Atlantic Puffins of Iceland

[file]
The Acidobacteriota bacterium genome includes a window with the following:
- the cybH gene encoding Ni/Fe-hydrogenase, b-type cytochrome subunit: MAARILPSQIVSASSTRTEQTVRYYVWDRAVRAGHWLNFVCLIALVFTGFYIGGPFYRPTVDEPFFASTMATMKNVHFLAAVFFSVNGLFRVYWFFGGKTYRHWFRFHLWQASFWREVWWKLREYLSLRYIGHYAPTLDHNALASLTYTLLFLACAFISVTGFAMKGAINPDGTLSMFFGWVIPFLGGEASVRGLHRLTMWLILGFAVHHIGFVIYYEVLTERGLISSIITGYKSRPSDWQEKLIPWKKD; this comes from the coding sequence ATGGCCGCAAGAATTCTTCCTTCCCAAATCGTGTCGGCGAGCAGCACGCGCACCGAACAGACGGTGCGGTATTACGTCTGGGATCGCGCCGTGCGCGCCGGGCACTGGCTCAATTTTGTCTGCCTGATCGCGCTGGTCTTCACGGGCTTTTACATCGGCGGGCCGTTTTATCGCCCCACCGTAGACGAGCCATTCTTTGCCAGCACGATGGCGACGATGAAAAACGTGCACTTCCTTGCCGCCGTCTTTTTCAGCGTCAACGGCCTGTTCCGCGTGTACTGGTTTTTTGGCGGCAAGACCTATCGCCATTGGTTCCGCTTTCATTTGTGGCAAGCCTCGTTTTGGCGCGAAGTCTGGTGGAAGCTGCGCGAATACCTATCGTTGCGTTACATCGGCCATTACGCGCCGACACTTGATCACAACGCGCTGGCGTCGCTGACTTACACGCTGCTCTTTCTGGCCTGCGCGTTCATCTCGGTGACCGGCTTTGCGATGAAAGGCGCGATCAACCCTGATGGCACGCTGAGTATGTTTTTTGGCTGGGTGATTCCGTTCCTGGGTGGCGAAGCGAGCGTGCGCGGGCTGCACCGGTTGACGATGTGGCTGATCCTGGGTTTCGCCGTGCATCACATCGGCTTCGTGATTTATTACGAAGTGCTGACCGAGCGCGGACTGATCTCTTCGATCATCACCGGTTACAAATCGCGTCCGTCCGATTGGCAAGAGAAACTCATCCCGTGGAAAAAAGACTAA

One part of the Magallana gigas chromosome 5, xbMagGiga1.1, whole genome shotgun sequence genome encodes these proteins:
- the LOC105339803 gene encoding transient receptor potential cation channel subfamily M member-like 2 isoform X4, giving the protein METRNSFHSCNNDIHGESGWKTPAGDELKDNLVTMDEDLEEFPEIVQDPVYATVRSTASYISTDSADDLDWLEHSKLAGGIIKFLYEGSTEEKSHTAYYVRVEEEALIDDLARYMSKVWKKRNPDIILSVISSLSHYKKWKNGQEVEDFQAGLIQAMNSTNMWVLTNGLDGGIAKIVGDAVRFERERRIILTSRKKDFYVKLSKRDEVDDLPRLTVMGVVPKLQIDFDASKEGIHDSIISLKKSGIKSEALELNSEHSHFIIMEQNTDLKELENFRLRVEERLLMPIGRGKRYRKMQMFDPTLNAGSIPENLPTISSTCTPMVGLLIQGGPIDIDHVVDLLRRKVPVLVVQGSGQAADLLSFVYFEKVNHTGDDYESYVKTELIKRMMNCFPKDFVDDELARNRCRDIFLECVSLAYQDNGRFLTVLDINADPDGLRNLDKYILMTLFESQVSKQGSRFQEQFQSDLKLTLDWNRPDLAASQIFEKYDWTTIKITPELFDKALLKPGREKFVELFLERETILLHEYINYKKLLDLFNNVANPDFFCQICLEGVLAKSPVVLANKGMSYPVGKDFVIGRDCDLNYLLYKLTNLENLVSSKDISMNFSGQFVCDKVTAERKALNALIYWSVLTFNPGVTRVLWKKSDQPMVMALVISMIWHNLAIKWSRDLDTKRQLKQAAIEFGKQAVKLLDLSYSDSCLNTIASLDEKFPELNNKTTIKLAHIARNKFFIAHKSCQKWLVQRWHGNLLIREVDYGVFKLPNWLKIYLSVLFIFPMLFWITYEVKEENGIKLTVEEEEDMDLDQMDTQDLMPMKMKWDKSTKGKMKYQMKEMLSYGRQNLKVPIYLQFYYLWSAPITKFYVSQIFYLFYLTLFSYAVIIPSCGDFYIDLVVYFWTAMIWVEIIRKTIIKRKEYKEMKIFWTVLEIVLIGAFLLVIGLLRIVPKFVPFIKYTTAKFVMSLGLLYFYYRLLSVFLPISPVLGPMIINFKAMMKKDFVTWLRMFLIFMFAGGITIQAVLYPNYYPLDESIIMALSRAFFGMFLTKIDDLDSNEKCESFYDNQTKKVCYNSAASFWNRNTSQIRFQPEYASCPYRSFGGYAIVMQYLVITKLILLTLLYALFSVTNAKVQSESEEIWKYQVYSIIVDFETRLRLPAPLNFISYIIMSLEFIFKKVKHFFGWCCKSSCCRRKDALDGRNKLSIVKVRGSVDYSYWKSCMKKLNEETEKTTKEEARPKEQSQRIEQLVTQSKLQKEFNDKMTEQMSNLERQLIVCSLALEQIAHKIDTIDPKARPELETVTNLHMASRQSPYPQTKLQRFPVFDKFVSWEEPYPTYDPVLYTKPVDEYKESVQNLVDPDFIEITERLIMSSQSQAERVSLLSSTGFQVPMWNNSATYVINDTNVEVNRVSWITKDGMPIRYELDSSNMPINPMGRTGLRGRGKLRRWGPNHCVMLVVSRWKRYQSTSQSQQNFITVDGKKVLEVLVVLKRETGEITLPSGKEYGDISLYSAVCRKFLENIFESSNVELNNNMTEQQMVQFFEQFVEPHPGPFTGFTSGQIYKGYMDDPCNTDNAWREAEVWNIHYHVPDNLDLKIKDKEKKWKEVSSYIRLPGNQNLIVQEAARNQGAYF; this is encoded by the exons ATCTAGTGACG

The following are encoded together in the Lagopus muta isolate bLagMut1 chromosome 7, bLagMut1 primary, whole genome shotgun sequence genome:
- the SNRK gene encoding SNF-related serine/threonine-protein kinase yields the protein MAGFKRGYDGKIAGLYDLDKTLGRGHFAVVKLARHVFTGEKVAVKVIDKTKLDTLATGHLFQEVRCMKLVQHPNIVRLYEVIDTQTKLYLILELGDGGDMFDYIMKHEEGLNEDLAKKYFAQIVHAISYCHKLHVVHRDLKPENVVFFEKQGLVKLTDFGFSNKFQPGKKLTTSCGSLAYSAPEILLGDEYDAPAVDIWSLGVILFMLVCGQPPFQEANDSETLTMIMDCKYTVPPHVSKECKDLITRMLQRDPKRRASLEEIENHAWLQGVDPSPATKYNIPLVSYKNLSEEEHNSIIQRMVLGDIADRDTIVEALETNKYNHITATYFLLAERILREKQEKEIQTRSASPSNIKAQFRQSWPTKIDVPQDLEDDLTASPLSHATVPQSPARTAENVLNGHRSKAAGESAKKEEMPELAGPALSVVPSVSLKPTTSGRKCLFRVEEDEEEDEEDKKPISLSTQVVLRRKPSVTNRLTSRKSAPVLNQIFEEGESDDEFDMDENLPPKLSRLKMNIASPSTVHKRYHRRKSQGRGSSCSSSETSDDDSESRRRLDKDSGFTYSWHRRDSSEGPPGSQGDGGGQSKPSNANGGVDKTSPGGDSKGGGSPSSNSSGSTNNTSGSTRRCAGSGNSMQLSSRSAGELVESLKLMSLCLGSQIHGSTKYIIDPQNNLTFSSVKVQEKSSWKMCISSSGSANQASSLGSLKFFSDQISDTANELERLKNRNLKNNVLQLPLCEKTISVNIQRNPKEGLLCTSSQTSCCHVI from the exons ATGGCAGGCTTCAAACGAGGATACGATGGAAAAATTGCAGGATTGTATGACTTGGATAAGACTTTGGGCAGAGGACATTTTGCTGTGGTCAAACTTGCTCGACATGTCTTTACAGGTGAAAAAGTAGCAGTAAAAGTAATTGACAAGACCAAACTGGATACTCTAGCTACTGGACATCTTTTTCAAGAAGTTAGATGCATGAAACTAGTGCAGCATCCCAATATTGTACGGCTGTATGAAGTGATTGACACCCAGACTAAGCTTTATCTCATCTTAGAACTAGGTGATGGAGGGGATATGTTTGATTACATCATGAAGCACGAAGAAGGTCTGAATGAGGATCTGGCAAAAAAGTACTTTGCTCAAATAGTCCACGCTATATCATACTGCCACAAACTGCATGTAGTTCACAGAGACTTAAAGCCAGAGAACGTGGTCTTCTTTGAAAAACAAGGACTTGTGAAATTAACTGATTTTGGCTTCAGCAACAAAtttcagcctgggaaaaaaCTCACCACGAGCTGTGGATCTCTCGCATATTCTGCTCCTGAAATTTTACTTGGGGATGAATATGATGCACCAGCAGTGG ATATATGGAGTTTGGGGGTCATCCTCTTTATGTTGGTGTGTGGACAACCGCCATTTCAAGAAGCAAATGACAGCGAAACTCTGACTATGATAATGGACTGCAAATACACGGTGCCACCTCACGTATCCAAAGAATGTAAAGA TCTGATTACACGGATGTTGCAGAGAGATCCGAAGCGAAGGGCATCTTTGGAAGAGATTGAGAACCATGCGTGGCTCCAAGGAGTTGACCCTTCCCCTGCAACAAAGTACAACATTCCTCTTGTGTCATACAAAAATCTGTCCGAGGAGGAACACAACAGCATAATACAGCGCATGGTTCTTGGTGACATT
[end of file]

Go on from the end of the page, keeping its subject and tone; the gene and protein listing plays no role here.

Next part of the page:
The westernmost point in Europe is home to Iceland’s largest cliffs, Látrabjarg. These rocky outcrops are protected from the wind, spread over 7.75 miles (14 km) and reach heights of over 1,447 feet (441 m) making them an attractive nesting ground for Atlantic Puffins. Iceland is home to over half of the world’s population of Atlantic Puffins. While they spend much of their lives in the water, diving and catching fish, puffins can be found rearing their chicks on the steep cliffs of Iceland’s coast in the spring and summer. Although puffins look similar to penguins, they can fly 48 to 55 mph (77 to 88 km/hr). The puffin beats its wings up to 400 times per minute. Their specialized beaks allow them to carry on average 10 fish per trip. The record (recorded in Maine) is 62 fish at once.